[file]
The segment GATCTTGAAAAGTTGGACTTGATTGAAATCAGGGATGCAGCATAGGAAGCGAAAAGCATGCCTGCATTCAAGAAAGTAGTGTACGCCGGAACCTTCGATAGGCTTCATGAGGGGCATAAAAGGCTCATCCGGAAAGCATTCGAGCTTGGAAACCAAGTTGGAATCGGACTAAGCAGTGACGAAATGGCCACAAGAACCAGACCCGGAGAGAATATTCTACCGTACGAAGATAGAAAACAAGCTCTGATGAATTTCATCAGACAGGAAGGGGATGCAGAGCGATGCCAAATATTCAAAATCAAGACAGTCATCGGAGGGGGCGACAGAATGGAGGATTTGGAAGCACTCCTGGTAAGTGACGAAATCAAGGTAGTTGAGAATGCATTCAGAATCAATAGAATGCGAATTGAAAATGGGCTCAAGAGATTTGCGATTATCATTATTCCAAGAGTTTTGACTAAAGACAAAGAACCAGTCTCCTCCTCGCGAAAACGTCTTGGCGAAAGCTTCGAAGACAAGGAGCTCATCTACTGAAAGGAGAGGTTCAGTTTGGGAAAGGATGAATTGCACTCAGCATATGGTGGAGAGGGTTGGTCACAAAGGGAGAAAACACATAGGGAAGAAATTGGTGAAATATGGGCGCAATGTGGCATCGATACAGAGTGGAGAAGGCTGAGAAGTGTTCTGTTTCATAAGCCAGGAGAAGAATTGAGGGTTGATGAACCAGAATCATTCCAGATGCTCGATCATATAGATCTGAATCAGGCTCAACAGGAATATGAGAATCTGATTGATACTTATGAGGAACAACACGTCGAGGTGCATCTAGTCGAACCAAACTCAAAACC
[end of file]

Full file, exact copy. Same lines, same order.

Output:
The segment GATCTTGAAAAGTTGGACTTGATTGAAATCAGGGATGCAGCATAGGAAGCGAAAAGCATGCCTGCATTCAAGAAAGTAGTGTACGCCGGAACCTTCGATAGGCTTCATGAGGGGCATAAAAGGCTCATCCGGAAAGCATTCGAGCTTGGAAACCAAGTTGGAATCGGACTAAGCAGTGACGAAATGGCCACAAGAACCAGACCCGGAGAGAATATTCTACCGTACGAAGATAGAAAACAAGCTCTGATGAATTTCATCAGACAGGAAGGGGATGCAGAGCGATGCCAAATATTCAAAATCAAGACAGTCATCGGAGGGGGCGACAGAATGGAGGATTTGGAAGCACTCCTGGTAAGTGACGAAATCAAGGTAGTTGAGAATGCATTCAGAATCAATAGAATGCGAATTGAAAATGGGCTCAAGAGATTTGCGATTATCATTATTCCAAGAGTTTTGACTAAAGACAAAGAACCAGTCTCCTCCTCGCGAAAACGTCTTGGCGAAAGCTTCGAAGACAAGGAGCTCATCTACTGAAAGGAGAGGTTCAGTTTGGGAAAGGATGAATTGCACTCAGCATATGGTGGAGAGGGTTGGTCACAAAGGGAGAAAACACATAGGGAAGAAATTGGTGAAATATGGGCGCAATGTGGCATCGATACAGAGTGGAGAAGGCTGAGAAGTGTTCTGTTTCATAAGCCAGGAGAAGAATTGAGGGTTGATGAACCAGAATCATTCCAGATGCTCGATCATATAGATCTGAATCAGGCTCAACAGGAATATGAGAATCTGATTGATACTTATGAGGAACAACACGTCGAGGTGCATCTAGTCGAACCAAACTCAAAACC